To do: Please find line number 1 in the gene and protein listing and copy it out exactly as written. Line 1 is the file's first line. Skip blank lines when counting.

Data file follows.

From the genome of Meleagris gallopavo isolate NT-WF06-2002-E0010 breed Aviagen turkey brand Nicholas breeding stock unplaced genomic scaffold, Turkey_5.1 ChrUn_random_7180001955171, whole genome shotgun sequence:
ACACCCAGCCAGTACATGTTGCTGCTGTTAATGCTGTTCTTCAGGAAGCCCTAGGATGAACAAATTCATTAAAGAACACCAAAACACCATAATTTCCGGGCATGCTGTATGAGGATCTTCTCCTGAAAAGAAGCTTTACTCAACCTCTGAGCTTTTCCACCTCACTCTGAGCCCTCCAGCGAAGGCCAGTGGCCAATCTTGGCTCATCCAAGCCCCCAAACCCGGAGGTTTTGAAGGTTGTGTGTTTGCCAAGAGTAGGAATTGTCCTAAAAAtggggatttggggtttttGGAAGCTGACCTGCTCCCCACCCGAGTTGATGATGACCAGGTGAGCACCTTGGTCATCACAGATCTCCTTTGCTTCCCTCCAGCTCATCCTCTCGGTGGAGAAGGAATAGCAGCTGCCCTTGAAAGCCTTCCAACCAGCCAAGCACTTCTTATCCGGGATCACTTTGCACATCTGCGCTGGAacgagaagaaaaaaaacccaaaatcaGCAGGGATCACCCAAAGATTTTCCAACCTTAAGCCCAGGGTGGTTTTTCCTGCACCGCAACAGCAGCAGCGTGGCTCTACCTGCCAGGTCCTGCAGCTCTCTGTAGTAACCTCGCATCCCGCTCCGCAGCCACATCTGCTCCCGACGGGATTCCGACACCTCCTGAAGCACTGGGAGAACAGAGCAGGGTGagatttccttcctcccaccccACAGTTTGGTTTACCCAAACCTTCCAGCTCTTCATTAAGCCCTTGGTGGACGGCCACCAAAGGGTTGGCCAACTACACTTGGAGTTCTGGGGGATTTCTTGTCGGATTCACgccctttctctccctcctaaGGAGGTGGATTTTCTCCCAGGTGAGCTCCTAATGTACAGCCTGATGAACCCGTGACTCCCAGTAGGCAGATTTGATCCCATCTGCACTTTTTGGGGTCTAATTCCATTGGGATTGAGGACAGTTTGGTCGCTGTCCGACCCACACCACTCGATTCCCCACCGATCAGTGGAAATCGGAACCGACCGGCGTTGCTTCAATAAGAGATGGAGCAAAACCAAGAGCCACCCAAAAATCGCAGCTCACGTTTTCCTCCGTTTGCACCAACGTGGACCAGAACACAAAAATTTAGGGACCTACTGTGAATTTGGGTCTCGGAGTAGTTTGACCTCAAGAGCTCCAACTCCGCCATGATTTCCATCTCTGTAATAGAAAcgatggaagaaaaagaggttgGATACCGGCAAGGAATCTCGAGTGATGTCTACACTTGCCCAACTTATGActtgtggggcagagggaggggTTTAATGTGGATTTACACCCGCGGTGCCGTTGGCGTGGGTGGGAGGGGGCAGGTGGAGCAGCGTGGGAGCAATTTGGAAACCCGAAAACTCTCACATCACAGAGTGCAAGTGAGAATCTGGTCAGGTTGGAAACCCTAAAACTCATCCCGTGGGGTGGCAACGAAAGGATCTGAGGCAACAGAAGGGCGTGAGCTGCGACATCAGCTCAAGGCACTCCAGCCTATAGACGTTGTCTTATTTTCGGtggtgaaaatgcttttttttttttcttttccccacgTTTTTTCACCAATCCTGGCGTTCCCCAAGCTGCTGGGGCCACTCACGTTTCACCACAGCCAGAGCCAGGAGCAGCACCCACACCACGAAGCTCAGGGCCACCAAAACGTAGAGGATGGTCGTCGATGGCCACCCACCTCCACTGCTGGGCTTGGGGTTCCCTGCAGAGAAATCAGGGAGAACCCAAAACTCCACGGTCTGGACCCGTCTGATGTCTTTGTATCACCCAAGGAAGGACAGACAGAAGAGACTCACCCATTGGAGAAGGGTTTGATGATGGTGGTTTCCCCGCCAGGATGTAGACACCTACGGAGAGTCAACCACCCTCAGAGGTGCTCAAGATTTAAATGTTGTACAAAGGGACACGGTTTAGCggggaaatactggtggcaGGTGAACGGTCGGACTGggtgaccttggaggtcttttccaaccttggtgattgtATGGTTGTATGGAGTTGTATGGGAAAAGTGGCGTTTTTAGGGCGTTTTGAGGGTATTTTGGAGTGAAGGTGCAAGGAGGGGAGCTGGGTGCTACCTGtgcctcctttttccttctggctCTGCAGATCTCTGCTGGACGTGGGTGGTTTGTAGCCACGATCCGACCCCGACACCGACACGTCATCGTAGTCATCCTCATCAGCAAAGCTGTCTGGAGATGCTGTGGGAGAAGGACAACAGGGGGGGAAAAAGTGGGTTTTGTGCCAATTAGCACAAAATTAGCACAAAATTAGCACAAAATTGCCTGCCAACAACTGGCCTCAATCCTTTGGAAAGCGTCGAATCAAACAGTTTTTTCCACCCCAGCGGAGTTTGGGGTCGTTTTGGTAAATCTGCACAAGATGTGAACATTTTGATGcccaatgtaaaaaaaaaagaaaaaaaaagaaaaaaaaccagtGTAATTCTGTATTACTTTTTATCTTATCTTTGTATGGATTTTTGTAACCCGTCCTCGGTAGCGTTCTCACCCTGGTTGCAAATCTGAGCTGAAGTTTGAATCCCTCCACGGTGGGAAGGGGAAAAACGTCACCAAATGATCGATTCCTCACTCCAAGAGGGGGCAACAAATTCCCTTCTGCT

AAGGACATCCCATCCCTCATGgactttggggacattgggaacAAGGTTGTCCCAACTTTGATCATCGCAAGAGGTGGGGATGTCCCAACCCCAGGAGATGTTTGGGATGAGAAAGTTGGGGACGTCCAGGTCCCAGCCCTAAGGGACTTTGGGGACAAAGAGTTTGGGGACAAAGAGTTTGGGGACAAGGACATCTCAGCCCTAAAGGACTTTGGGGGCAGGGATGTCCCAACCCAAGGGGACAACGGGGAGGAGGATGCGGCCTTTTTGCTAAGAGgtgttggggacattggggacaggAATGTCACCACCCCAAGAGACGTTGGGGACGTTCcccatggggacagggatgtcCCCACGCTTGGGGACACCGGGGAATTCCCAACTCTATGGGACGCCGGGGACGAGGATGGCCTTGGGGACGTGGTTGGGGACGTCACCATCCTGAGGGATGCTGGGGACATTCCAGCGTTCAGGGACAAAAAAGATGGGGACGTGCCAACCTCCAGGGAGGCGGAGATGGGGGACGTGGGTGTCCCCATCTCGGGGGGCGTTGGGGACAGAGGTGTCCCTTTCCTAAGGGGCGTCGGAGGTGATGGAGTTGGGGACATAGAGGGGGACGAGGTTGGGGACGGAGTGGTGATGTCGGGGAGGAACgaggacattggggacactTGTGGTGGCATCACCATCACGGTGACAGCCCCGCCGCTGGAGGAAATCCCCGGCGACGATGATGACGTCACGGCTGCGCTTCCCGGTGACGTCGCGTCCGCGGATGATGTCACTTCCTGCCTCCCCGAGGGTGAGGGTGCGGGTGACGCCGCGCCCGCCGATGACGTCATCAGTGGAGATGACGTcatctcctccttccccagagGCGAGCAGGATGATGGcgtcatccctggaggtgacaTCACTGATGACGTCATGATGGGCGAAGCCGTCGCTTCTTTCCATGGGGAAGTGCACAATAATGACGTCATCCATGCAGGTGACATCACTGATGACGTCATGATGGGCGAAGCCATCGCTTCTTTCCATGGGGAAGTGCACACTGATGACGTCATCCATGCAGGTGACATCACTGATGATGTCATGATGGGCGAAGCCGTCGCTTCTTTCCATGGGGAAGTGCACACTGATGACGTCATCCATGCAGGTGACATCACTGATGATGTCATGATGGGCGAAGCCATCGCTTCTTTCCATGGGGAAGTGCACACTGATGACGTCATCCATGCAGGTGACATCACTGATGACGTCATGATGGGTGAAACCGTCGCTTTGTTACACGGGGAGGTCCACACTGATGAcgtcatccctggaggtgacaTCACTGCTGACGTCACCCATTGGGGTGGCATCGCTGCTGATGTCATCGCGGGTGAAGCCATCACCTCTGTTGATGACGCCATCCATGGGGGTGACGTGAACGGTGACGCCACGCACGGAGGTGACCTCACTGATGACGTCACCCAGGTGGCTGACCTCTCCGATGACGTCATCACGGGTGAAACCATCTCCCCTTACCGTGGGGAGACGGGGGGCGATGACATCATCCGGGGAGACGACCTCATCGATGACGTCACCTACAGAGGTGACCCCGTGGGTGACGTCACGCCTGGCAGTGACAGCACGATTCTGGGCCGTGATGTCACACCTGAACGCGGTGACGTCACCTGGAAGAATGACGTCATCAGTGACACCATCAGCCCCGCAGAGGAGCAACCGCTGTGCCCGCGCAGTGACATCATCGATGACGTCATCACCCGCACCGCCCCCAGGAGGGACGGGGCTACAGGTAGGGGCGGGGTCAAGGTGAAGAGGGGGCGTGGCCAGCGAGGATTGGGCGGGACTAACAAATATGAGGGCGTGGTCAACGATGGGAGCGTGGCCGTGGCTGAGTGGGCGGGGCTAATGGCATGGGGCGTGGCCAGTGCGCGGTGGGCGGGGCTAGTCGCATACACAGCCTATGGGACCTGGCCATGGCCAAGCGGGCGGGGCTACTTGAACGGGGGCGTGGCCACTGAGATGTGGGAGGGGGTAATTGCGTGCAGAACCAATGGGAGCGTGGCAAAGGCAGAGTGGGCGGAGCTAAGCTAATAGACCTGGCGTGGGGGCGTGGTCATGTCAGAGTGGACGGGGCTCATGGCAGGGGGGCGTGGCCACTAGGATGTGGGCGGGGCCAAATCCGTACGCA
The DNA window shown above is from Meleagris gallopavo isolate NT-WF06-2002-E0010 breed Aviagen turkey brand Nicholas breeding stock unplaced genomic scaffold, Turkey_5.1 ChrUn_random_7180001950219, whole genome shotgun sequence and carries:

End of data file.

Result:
From the genome of Meleagris gallopavo isolate NT-WF06-2002-E0010 breed Aviagen turkey brand Nicholas breeding stock unplaced genomic scaffold, Turkey_5.1 ChrUn_random_7180001955171, whole genome shotgun sequence: